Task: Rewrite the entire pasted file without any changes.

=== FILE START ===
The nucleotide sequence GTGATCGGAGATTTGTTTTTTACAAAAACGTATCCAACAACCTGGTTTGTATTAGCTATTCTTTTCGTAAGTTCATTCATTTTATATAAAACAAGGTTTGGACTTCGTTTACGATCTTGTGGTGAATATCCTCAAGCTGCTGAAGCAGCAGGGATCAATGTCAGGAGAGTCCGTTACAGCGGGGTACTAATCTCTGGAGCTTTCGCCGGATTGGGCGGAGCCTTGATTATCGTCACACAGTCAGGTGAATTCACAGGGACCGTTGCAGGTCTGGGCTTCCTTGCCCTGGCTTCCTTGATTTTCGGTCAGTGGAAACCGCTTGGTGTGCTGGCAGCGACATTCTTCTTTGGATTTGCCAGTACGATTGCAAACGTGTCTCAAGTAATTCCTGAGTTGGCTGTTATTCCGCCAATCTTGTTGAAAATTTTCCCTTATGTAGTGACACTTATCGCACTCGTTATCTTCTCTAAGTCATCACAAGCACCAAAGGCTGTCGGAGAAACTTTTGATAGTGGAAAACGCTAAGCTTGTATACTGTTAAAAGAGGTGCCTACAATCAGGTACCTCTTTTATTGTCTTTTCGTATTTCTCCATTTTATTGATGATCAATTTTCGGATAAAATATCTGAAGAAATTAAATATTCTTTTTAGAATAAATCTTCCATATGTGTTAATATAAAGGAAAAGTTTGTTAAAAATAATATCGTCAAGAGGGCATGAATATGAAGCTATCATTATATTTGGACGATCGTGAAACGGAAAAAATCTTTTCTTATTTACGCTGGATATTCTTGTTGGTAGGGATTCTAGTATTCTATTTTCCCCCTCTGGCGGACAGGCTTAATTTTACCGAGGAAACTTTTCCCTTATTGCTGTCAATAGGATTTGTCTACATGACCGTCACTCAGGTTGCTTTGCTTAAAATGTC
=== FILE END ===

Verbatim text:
The nucleotide sequence GTGATCGGAGATTTGTTTTTTACAAAAACGTATCCAACAACCTGGTTTGTATTAGCTATTCTTTTCGTAAGTTCATTCATTTTATATAAAACAAGGTTTGGACTTCGTTTACGATCTTGTGGTGAATATCCTCAAGCTGCTGAAGCAGCAGGGATCAATGTCAGGAGAGTCCGTTACAGCGGGGTACTAATCTCTGGAGCTTTCGCCGGATTGGGCGGAGCCTTGATTATCGTCACACAGTCAGGTGAATTCACAGGGACCGTTGCAGGTCTGGGCTTCCTTGCCCTGGCTTCCTTGATTTTCGGTCAGTGGAAACCGCTTGGTGTGCTGGCAGCGACATTCTTCTTTGGATTTGCCAGTACGATTGCAAACGTGTCTCAAGTAATTCCTGAGTTGGCTGTTATTCCGCCAATCTTGTTGAAAATTTTCCCTTATGTAGTGACACTTATCGCACTCGTTATCTTCTCTAAGTCATCACAAGCACCAAAGGCTGTCGGAGAAACTTTTGATAGTGGAAAACGCTAAGCTTGTATACTGTTAAAAGAGGTGCCTACAATCAGGTACCTCTTTTATTGTCTTTTCGTATTTCTCCATTTTATTGATGATCAATTTTCGGATAAAATATCTGAAGAAATTAAATATTCTTTTTAGAATAAATCTTCCATATGTGTTAATATAAAGGAAAAGTTTGTTAAAAATAATATCGTCAAGAGGGCATGAATATGAAGCTATCATTATATTTGGACGATCGTGAAACGGAAAAAATCTTTTCTTATTTACGCTGGATATTCTTGTTGGTAGGGATTCTAGTATTCTATTTTCCCCCTCTGGCGGACAGGCTTAATTTTACCGAGGAAACTTTTCCCTTATTGCTGTCAATAGGATTTGTCTACATGACCGTCACTCAGGTTGCTTTGCTTAAAATGTC